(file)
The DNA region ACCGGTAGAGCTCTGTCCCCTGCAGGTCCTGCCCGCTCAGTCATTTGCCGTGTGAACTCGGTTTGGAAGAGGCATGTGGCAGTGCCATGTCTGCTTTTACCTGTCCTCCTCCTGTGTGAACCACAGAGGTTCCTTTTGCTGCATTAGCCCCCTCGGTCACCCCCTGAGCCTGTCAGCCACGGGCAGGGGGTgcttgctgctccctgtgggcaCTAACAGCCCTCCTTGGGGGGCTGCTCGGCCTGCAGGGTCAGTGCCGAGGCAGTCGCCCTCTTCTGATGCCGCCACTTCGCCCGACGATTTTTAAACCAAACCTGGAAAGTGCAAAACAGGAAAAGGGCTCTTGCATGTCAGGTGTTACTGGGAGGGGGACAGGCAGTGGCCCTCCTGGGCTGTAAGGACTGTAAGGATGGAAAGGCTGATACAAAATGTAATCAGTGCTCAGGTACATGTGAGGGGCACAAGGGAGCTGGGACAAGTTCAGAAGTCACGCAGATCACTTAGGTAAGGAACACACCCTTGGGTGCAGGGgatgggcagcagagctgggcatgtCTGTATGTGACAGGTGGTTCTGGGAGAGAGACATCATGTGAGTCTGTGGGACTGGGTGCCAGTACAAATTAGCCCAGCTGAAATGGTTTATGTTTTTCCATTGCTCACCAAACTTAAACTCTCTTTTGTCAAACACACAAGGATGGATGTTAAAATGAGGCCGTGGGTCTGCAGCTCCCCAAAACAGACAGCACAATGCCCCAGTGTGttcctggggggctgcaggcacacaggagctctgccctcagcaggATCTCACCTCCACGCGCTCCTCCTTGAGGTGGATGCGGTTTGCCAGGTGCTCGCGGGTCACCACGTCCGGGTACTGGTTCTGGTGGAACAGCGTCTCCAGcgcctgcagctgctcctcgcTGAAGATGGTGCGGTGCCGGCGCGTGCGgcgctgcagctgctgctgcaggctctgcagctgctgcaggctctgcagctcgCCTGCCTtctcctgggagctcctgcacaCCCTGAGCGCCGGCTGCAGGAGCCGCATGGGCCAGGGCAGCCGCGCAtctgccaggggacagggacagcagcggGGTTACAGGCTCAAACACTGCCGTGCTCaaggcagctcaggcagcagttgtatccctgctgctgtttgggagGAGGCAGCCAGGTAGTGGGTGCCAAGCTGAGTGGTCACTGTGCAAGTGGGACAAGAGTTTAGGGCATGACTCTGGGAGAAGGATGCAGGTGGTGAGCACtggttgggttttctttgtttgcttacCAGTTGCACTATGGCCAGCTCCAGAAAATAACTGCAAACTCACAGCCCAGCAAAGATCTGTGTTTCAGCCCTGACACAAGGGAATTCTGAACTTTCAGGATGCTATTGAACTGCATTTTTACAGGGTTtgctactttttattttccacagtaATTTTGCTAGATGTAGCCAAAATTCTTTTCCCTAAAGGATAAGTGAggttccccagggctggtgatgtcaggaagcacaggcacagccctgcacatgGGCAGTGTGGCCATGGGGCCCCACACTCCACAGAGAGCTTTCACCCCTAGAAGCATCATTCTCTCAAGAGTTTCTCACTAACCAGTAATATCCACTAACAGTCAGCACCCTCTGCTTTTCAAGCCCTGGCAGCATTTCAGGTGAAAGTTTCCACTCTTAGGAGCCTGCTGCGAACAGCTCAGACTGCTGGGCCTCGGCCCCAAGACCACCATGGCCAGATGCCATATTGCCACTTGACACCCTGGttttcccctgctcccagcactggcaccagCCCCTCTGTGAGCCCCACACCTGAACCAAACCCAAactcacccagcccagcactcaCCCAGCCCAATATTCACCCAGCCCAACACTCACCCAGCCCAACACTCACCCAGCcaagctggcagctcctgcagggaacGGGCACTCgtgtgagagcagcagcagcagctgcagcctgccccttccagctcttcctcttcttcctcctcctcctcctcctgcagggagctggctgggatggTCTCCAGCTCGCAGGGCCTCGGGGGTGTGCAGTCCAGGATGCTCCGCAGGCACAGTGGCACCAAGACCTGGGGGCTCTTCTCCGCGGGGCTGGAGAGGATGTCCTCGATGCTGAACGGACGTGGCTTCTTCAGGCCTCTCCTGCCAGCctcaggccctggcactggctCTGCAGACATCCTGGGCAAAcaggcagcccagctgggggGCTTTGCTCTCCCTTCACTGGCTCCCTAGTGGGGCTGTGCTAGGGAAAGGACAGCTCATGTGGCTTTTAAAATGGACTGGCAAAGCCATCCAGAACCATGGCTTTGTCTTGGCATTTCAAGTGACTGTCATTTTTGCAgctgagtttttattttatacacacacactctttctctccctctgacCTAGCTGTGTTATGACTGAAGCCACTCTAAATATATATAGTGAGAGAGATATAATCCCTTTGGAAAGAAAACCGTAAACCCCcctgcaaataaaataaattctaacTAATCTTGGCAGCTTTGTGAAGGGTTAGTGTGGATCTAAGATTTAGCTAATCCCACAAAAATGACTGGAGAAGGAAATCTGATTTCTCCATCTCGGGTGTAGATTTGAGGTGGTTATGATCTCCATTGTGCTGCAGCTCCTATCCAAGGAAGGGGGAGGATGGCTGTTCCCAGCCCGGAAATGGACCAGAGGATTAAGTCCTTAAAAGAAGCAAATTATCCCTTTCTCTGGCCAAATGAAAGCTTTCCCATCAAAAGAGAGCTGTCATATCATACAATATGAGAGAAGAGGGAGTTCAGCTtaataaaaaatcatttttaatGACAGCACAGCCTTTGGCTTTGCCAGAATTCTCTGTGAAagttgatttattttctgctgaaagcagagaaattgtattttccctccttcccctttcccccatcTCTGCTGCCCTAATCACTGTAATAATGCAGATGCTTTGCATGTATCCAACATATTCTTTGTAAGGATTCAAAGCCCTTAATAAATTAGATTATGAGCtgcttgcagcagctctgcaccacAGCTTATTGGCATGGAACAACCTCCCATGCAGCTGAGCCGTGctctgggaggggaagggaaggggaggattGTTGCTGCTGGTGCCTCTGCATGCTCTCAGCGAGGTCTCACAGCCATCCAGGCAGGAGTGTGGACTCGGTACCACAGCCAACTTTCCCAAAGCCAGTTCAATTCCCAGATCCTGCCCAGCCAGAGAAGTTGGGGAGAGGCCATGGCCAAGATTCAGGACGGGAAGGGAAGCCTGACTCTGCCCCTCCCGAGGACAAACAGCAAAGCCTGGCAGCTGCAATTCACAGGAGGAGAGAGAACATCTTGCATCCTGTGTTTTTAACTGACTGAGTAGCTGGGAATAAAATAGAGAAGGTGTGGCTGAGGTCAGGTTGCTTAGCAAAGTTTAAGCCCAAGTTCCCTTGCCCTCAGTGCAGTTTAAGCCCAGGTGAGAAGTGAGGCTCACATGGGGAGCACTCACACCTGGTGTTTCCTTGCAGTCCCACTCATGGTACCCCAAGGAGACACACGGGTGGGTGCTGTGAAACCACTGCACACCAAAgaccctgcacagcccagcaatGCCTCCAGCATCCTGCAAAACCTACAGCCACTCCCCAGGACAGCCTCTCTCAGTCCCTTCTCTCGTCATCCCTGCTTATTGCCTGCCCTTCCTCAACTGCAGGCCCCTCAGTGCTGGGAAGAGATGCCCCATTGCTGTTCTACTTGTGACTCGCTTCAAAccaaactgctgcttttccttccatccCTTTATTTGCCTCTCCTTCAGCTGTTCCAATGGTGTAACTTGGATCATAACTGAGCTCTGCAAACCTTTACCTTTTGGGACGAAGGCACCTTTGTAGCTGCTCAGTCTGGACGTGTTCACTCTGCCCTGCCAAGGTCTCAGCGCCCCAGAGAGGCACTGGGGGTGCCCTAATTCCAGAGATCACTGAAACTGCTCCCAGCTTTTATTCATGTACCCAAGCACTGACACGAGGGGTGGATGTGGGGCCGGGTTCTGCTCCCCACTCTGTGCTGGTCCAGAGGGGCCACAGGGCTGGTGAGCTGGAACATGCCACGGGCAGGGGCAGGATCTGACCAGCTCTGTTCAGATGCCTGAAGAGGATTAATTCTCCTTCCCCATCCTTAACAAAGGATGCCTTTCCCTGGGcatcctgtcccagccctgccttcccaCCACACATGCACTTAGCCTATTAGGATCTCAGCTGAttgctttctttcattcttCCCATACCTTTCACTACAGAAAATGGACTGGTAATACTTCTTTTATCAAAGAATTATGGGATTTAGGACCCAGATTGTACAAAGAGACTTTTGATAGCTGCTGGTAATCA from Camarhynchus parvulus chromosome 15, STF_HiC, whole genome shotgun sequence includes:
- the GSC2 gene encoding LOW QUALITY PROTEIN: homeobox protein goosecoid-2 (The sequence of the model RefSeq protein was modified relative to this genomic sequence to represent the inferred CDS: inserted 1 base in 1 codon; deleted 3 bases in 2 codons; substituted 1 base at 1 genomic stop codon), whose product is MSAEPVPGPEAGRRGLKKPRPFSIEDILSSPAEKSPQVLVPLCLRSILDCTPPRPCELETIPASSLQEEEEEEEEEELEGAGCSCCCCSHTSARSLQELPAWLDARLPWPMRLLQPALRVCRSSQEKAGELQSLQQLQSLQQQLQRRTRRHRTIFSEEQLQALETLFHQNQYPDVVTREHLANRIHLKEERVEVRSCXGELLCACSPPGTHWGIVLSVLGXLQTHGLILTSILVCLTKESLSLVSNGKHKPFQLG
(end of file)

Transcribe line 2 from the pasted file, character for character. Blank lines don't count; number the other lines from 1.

- the GSC2 gene encoding LOW QUALITY PROTEIN: homeobox protein goosecoid-2 (The sequence of the model RefSeq protein was modified relative to this genomic sequence to represent the inferred CDS: inserted 1 base in 1 codon; deleted 3 bases in 2 codons; substituted 1 base at 1 genomic stop codon), whose product is MSAEPVPGPEAGRRGLKKPRPFSIEDILSSPAEKSPQVLVPLCLRSILDCTPPRPCELETIPASSLQEEEEEEEEEELEGAGCSCCCCSHTSARSLQELPAWLDARLPWPMRLLQPALRVCRSSQEKAGELQSLQQLQSLQQQLQRRTRRHRTIFSEEQLQALETLFHQNQYPDVVTREHLANRIHLKEERVEVRSCXGELLCACSPPGTHWGIVLSVLGXLQTHGLILTSILVCLTKESLSLVSNGKHKPFQLG